A new pilot program through the North Carolina Department of Agriculture and Consumer Services aims to give landowners in five North Carolina counties the tools they need to remove invasive pigs from their land. The 5-County Trap Loan Program, which is now available in Anson, Davie, Haywood, Montgomery and Randolph counties, provides high-tech corral traps that can be borrowed for up to one month. The pilot program is funded through the farm bill and is available to qualifying landholders through August 2023.
"Feral swine are one of the most destructive invasive animals in the country, representing a threat to clean water, food security, wildlife and property," said State Veterinarian Mike Martin. "Their rooting and wallowing behavior can destroy food crops, pollute waterways and devastate natural areas."
The pilot program is part of a national effort to address feral swine and the billions of dollars in damage they cause each year. Interested participants must complete an application and assessment before receiving a trap. The traps include a remote trigger system that allows an operator to monitor the trap with their smartphone in real time and close the gate when the entire group of pigs is inside. Borrowing one of the program's traps is free, but participants are responsible for baiting and monitoring the trap, as well as disposing of any pigs that are captured, although they can request assistance with disposal. By state law, feral swine may not be released alive from any trap.
"We're working with participating landowners to get these pigs tested for disease," said Martin. "There's a lot we're hoping to learn about the kinds and amount of damage they cause here in North Carolina, including the diseases they could spread to livestock."
According to the North Carolina Wildlife Resources Commission, feral swine can be found in isolated areas statewide.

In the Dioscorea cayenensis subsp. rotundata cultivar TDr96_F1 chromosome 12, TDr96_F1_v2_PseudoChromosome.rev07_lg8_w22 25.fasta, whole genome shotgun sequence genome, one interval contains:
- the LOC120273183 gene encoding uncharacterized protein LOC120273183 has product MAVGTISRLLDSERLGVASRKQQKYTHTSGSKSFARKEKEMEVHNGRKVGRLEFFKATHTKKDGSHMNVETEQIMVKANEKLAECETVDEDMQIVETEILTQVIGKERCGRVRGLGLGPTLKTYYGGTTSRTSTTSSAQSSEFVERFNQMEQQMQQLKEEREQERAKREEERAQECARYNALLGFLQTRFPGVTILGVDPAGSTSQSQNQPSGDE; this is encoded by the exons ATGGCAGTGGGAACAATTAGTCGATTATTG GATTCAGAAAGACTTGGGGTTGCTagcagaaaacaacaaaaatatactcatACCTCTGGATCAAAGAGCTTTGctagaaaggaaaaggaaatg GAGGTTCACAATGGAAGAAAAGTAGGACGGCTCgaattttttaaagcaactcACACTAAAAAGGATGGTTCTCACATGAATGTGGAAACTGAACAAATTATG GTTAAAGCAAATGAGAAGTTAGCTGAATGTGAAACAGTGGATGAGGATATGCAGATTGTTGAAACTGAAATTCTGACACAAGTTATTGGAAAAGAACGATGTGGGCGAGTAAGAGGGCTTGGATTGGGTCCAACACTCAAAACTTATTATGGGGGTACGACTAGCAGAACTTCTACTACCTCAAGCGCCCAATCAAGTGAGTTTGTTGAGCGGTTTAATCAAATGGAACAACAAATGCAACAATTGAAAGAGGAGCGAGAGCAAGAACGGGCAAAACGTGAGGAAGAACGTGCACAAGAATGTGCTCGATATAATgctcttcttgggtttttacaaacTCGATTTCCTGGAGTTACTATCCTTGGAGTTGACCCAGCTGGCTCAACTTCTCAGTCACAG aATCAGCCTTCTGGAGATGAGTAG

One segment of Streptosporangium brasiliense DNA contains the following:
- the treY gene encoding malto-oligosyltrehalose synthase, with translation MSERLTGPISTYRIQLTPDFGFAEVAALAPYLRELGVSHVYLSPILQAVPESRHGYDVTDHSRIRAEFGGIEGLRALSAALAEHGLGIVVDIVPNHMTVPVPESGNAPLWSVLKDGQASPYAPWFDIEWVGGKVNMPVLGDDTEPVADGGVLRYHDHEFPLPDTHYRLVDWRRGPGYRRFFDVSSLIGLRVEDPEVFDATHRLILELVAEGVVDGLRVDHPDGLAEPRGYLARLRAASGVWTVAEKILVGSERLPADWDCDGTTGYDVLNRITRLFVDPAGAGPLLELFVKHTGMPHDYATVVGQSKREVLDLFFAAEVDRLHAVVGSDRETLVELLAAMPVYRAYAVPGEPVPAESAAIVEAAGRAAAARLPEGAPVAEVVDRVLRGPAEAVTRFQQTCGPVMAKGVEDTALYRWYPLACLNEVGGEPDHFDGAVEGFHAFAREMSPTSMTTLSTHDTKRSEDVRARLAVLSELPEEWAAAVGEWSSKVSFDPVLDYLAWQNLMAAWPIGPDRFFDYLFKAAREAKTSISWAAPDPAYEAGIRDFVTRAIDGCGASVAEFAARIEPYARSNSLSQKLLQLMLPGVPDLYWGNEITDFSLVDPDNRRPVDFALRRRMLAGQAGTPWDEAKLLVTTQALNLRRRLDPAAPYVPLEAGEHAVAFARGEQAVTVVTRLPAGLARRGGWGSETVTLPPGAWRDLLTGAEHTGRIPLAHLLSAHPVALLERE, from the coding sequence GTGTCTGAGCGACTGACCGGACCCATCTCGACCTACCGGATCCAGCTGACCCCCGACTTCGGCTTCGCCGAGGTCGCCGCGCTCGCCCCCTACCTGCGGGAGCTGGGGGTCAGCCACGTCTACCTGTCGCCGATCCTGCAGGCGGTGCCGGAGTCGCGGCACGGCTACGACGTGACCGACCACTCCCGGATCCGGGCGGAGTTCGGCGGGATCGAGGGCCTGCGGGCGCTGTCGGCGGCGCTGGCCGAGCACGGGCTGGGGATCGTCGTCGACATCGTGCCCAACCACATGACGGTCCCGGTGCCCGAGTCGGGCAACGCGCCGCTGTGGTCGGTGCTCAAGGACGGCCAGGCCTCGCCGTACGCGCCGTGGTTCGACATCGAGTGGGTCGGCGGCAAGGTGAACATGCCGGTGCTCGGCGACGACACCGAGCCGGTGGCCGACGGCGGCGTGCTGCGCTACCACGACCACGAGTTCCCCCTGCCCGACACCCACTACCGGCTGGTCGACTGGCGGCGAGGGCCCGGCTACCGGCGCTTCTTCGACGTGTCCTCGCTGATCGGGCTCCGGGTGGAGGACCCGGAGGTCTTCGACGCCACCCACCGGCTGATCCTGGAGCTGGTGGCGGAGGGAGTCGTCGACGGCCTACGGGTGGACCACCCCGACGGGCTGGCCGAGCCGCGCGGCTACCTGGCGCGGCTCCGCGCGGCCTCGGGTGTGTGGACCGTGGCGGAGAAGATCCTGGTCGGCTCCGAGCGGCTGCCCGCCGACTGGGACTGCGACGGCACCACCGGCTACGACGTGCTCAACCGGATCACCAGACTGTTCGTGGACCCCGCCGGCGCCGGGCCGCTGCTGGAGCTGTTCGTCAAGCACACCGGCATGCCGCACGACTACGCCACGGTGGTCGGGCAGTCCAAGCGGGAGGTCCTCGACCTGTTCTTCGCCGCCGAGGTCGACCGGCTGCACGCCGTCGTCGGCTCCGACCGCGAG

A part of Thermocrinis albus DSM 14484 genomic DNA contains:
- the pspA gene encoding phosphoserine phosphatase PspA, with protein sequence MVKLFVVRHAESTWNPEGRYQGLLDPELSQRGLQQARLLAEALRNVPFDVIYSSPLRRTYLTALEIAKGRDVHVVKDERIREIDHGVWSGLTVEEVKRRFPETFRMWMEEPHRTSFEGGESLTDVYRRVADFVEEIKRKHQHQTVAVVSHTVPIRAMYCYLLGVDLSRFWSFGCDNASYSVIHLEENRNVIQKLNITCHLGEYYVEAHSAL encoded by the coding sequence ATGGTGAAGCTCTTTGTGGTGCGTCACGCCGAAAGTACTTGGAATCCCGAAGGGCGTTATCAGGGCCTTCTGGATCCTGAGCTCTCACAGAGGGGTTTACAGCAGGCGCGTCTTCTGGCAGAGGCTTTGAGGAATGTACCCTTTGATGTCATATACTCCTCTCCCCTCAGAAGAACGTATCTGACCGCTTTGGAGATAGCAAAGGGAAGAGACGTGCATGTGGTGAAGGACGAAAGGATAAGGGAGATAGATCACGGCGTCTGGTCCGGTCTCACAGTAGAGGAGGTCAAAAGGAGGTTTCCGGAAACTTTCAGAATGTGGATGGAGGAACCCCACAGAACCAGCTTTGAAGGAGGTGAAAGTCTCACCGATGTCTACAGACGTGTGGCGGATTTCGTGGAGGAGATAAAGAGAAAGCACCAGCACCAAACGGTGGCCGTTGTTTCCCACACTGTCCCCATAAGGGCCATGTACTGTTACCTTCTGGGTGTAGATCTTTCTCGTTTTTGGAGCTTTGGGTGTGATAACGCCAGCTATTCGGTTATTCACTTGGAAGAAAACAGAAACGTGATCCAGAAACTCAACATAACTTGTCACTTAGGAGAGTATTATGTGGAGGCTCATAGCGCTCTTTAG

First released in North Carolina by European explorers, today's feral swine are a blend of Eurasian wild boar and domestic stock - genetics that allow them to mature quickly and produce multiple litters a year. This poses a huge challenge for landowners trying to remove them one or two at a time; a mature, pregnant sow that eludes capture can produce as many as 12 piglets in one litter, and those piglets can reach sexual maturity in as little as three months.
"Because they reproduce so quickly, protecting the land from feral swine isn't really about how many you can remove, but rather how many you miss and are left to multiply," said Falyn Owens, the Wildlife Commission's representative on the North Carolina Feral Swine Task Force. "True success requires removing the entire group of pigs, which is exactly what these traps are designed to do."
Decades of sport hunting has had no impact on reducing feral swine populations. Instead, their presence on the landscape has increased, both through intentional releases and management practices that support them. In North Carolina, transporting any swine without approved identification from the NCDA&CS is against the law and can carry a fine of $5,000 per animal.
Officials with the North Carolina Wildlife Commission are asking people to report feral swine sightings, harvests and damage here. The data collected will be sent to the Feral Swine Task Force and used to develop resources and guide future management efforts.
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